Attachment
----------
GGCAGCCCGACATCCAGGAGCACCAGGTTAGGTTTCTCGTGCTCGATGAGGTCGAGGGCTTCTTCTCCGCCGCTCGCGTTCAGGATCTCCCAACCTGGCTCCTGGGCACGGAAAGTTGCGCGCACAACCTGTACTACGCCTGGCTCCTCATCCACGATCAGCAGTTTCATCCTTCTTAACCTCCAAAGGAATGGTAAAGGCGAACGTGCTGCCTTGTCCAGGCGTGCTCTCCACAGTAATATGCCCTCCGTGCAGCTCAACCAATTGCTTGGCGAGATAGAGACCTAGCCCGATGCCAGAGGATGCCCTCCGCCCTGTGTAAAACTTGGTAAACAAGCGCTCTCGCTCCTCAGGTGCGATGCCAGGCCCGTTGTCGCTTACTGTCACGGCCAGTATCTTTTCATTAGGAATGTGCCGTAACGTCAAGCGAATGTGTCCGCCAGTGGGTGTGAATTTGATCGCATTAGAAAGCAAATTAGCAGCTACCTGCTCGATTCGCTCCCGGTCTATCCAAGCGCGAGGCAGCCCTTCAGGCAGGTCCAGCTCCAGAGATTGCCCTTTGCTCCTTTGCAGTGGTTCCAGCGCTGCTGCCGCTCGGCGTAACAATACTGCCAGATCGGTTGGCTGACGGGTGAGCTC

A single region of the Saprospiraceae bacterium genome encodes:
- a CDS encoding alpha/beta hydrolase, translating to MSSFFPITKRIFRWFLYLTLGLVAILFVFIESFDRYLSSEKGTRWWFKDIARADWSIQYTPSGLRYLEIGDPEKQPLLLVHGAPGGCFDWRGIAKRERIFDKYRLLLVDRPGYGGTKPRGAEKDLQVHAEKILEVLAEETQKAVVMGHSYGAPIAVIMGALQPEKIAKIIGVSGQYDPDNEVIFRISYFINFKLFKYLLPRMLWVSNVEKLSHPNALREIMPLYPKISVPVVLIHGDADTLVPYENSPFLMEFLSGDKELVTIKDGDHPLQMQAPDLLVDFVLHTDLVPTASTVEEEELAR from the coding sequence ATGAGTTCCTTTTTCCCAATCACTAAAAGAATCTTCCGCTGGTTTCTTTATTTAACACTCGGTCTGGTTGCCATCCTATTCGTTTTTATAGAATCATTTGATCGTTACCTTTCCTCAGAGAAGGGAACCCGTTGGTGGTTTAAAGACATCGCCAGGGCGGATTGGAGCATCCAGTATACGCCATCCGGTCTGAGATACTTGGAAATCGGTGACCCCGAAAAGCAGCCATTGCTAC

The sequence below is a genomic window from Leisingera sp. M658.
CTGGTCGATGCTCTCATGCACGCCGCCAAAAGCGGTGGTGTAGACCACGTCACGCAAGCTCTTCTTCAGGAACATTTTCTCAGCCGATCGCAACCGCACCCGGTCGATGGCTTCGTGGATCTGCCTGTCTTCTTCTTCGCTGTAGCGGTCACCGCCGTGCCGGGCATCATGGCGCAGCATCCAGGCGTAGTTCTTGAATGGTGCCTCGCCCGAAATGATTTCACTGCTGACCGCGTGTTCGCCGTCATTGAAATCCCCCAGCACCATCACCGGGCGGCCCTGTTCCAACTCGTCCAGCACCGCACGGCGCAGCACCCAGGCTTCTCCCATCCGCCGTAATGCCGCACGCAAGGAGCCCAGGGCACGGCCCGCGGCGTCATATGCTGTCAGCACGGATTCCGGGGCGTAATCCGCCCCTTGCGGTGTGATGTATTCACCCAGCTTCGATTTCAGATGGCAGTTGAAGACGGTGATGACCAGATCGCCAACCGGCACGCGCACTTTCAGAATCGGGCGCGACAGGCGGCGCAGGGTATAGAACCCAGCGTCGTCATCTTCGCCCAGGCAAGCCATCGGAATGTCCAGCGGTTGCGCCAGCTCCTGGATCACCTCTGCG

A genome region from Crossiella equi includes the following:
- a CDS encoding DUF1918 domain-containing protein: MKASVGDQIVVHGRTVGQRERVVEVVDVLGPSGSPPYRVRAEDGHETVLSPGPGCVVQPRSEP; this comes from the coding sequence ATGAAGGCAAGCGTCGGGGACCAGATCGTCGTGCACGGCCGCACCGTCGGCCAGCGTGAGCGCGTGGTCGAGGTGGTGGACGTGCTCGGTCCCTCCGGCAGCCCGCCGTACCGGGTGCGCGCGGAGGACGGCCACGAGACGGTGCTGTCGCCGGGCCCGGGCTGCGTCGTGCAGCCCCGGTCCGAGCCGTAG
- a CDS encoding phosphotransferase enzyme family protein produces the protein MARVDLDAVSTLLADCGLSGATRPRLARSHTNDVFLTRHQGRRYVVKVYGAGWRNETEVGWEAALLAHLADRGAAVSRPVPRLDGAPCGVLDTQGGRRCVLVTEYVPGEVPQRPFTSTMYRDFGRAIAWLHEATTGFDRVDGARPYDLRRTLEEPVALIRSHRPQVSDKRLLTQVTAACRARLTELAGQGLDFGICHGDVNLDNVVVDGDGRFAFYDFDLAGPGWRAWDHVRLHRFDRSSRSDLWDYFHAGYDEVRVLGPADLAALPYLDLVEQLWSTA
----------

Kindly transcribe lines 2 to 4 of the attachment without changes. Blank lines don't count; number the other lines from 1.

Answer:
A single region of the Saprospiraceae bacterium genome encodes:
- a CDS encoding alpha/beta hydrolase, translating to MSSFFPITKRIFRWFLYLTLGLVAILFVFIESFDRYLSSEKGTRWWFKDIARADWSIQYTPSGLRYLEIGDPEKQPLLLVHGAPGGCFDWRGIAKRERIFDKYRLLLVDRPGYGGTKPRGAEKDLQVHAEKILEVLAEETQKAVVMGHSYGAPIAVIMGALQPEKIAKIIGVSGQYDPDNEVIFRISYFINFKLFKYLLPRMLWVSNVEKLSHPNALREIMPLYPKISVPVVLIHGDADTLVPYENSPFLMEFLSGDKELVTIKDGDHPLQMQAPDLLVDFVLHTDLVPTASTVEEEELAR from the coding sequence ATGAGTTCCTTTTTCCCAATCACTAAAAGAATCTTCCGCTGGTTTCTTTATTTAACACTCGGTCTGGTTGCCATCCTATTCGTTTTTATAGAATCATTTGATCGTTACCTTTCCTCAGAGAAGGGAACCCGTTGGTGGTTTAAAGACATCGCCAGGGCGGATTGGAGCATCCAGTATACGCCATCCGGTCTGAGATACTTGGAAATCGGTGACCCCGAAAAGCAGCCATTGCTAC

The sequence below is a genomic window from Leisingera sp. M658.